As part of the Historic Life weekend: Wood Craft and Uses we will have a charcoal burn at the Museum.
The process starts well in advance of the weekend, with wood being felled and sorted for the burn and scything of grass to top the clamp.
Led by Rural Life Interpreter, Jon Roberts, a small team coppice our woodland for a number of uses on the Museum site. Uses include firewood for the historic houses, fuel for the Tudor bread oven and Newdigate bakehouse. In addition, sufficient for the charcoal burn needs to be put aside for this June weekend.
The burn takes place over three days; on the Friday the clamp is built. Then it is lit on Saturday morning and from this point it must be tended until it is all cooked. This normally takes place by Sunday evening. Then it must cool, and opened on the Monday. Hopefully then it will reveal a good yield of charcoal for use in the forge and elsewhere on site.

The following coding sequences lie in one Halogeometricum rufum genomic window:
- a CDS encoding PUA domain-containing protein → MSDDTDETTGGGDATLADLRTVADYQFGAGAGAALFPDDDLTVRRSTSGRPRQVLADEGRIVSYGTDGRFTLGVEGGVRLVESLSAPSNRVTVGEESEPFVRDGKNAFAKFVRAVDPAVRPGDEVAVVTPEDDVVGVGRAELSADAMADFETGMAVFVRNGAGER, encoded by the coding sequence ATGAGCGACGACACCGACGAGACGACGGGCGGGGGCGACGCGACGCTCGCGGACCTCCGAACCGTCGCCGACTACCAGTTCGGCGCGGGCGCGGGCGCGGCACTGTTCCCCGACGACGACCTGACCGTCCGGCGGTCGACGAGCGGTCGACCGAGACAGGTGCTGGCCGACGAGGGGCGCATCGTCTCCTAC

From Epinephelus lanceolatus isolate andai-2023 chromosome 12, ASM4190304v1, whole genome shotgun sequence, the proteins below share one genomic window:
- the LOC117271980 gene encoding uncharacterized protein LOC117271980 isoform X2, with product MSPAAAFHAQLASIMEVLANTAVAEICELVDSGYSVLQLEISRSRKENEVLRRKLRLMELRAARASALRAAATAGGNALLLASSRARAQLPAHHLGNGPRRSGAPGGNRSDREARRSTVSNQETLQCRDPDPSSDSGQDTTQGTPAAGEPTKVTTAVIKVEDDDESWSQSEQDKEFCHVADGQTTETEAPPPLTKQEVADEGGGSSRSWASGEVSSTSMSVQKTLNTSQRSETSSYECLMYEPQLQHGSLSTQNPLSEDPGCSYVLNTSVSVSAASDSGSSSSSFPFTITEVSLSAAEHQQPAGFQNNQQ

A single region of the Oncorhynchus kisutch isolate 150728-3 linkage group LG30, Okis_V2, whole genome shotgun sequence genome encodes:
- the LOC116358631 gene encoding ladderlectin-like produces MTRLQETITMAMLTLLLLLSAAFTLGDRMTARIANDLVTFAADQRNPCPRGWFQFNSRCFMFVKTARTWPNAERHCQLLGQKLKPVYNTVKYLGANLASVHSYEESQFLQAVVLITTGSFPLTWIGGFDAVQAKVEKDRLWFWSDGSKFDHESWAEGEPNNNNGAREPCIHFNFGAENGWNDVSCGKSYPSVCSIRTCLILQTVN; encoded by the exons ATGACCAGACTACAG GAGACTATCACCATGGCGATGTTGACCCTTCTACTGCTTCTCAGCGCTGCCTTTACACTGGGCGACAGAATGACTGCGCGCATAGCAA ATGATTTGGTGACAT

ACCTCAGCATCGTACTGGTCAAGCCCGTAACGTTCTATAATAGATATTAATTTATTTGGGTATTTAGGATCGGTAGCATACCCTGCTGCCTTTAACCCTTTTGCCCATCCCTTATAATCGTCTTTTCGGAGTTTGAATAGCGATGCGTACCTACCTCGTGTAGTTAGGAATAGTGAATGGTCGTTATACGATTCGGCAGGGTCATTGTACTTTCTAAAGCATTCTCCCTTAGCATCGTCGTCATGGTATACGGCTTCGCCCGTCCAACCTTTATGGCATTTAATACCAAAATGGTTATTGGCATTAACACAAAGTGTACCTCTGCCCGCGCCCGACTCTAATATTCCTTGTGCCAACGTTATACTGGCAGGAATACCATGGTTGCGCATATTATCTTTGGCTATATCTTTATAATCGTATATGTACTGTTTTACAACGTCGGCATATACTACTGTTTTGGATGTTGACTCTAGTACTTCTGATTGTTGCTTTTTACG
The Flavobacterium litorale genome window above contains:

About charcoal burns
The charcoal burners’ camp in our woodyard was one of the original exhibits when the Museum first opened in 1970. Charcoal burning was the first rural trade to be demonstrated. This was only possible thanks to the assistance of Mr and Mrs Arthur Langridge.
The Langridges had made charcoal using traditional earth covered clamps until 1948 and advised the Museum on the camp’s reconstruction.
We would like to thank everyone who helps in our charcoal burns. Presenting an earth burn to our visitors requires a large commitment in both time and dirty, heavy labour!
Those woodcolliers, like the Langridges, who did this commercially through the centuries, have our greatest respect.
We hope you can join us on 15 or 16 June to find out more.
For further information also see the European Charcoal Burners Association